awk '// {sub(/mouse/, "cat"); print}' rhyme.txt

Let’s break that down:

However, if no pattern is provided, Awk already matches every line by default. This means that our command could be shortened to:

awk '{sub(/mouse/, "cat"); print}' rhyme.txt

Example 3: Counting Lines and Words

We’ve demonstrated how to use Awk to emulate grep and sed. However, now let’s try something a little more difficult. Let’s suppose that we want to know the total number of lines in our rhyme. To accomplish this, we could use the following command:

awk 'BEGIN{count=0} //{count++} END{print "Total:",count,"lines"}' rhyme.txt

Resulting in:

Total: 5 lines

How does this work?

Now, how do we change this command to count words instead of lines?

awk 'BEGIN{count=0} //{count++} END{print "Total:",count,"words"}' RS='\[\[:space:\]\]' rhyme.txt

Which outputs:

Total: 20 words

If you notice, the awk command is essentially the same, with an additional “RS” setting. Awk processes record-by-record, using a predefined separator to define a record’s boundary. Setting Awk’s Record Separator (RS) to “[[:space:]]” (any white-space) causes Awk to process word-by-word instead of line-by-line.


Awk is an extremely powerful tool and we have only explored a tiny portion of its capabilities. Hopefully, your curiosity has been piqued, and if you want to learn more, check out the references listed below.

Further Reading:

Learn Awk 鈫?/a>
]]> <![CDATA[Sed by Example]]> 2016-08-14T14:52:20-04:00 http://www.cccute.com/blog/sed-by-example We are in the middle of a multipart series. Each post focuses on one member of the command-line text-processing trifecta: Grep, Sed and Awk. In part 1, we introduced Grep, which allowed us to search and select text. Now, we will explore Sed.

Sed stands for stream editor. As its name implies, it manipulates and edits data files and streams that are piped into the program. In this post, we’ll work through several examples.

As before, whenever “rhyme.txt” is referenced, assume it contains the following content:

Hickory dickory dock

The mouse ran up the clock

The clock struck one

The mouse ran down

Hickory dickory dock

“Hickory, Dickory, Dock” (public domain)

Example 1: Find and Replace

If we wanted to change the rhyme to be about cats, we could run the following command:

sed 's/mouse/cat/' rhyme.txt

Which would produce the following output:

Hickory dickory dock

The cat ran up the clock

The clock struck one

The cat ran down

Hickory dickory dock

Note that, by default, all lines are returned, even if they don’t meet the pattern.

As stated before, Sed is a stream editor. To have it operate on a data stream instead of a file, you can stream the file into Sed using one the following commands:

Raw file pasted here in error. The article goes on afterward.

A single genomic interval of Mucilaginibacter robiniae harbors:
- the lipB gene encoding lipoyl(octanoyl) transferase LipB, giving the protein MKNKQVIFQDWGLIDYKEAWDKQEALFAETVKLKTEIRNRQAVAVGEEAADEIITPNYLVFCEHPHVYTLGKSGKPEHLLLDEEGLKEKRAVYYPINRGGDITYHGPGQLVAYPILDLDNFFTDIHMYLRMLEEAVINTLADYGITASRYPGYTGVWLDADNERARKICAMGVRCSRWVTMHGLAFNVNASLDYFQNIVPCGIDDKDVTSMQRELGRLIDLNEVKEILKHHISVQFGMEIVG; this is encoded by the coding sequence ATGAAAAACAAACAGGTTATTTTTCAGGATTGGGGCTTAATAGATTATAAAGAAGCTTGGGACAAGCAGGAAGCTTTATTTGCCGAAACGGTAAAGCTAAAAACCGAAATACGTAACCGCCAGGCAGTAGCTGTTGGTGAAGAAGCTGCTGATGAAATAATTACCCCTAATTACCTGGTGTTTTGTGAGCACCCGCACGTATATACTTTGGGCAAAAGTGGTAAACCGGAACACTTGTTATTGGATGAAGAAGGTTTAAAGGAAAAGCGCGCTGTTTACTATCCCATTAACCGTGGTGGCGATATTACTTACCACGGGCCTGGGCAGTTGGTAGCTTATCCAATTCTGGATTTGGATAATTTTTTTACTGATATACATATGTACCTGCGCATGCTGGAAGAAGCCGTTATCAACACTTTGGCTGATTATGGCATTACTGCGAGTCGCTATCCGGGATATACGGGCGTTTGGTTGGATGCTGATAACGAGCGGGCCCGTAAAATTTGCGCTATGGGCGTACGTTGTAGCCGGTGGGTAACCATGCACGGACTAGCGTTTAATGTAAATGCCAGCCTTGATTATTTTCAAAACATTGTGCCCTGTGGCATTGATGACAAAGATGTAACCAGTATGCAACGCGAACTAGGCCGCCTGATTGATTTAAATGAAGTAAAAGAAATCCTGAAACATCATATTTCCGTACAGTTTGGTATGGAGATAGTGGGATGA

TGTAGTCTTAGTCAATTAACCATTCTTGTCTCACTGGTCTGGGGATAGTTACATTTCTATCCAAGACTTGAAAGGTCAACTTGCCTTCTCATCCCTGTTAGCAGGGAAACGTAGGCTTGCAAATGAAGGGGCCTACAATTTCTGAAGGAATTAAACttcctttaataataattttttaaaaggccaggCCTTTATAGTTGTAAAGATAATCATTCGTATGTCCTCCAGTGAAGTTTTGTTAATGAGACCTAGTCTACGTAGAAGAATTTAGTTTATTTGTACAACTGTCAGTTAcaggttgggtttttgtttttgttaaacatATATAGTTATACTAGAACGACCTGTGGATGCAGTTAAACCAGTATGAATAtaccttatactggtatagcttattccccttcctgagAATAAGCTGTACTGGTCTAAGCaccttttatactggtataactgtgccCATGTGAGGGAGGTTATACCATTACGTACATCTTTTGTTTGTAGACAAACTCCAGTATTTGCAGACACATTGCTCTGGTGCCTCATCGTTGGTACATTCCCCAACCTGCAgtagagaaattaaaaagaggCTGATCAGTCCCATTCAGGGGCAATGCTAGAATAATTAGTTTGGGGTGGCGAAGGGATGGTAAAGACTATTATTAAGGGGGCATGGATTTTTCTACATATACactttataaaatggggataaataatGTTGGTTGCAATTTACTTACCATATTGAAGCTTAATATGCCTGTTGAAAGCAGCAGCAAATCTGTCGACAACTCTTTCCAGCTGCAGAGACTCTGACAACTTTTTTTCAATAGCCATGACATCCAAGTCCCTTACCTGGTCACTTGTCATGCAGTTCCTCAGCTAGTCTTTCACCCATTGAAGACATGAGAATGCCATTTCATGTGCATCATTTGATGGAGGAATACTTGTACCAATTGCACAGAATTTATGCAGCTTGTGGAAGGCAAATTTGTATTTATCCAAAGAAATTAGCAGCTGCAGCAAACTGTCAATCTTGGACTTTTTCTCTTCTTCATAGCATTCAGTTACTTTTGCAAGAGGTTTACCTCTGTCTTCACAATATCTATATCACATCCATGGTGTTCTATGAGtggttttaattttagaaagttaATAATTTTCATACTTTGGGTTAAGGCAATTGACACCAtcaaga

sed 's/mouse/cat/' < rhyme.txt


cat rhyme.txt | sed 's/mouse/cat/'

Both commands will produce the same output.

Example 2: Adding Commas

Let’s say that we wanted to add a comma to the end of every line. Using Sed with regular expressions allows us to do this easily:

sed 's/\$/,/' rhyme.txt

Remember that ‘\$’ in regular expressions matches the end of the line. In other words, we are replacing the end of the line with a comma, which is how you append content to lines in Sed.

Example 3: Adding Dashes

If we were interested in adding dashes between each word, we might be tempted to use the following regular expression:

sed 's/\\s\*/-/g' rhyme.txt

We would be correct in thinking that “\s” matches any white-space character (which is what we want). However, since “`*`” means match zero or more occurrences, the regular expression would end up matching all characters and would produce the following output:






We actually want to use “+” to match one or more (verses `*`’s zero or more matches):

sed -r 's/\\s+/-/g' rhyme.txt

Which correctly produces:






Please note:

Example 4: Grouping Word Pairs

Let’s take the previous example one step further. Instead of simply adding dashes, we want to use dashes to group every other word together. For example, instead of producing:


We want Sed to output:

The-mouse ran-up the-clock

To do this, we have to use the following Sed command:

sed -r 's/(\\w+)\\s+(\\w+)/\\1-\\2/g' rhyme.txt

Which will produce:

Hickory-dickory dock

The-mouse ran-up the-clock

The-clock struck-one

The-mouse ran-down

Hickory-dickory dock

There are two new concepts introduced by our Sed command:

Keep Learning!

Sed is insanely powerful! See below for sites where you can learn more.

Further Reading:

Learn More Command Line 鈫?/a>
]]> <![CDATA[Grep by Example]]> 2016-08-07T15:00:00-04:00 http://www.cccute.com/blog/grep-by-example Regardless of what flavor of Unix, Linux or BSD you use, you can generally count on Grep, Sed and Awk’s availability. These command line utilities provide different ways of searching and manipulating text. Understanding how to use these powerful tools will greatly enhance your command line effectiveness and productivity.

This will be a multi-part series, where each post will focus on one of these three tools. This segment will explore “Grep” using a nursery rhyme. To give some concrete examples, when “rhyme.txt” is referenced, assume it has the following content:

Hickory dickory dock

The mouse ran up the clock

The clock struck one

The mouse ran down

Hickory dickory dock

“Hickory, Dickory, Dock” (public domain)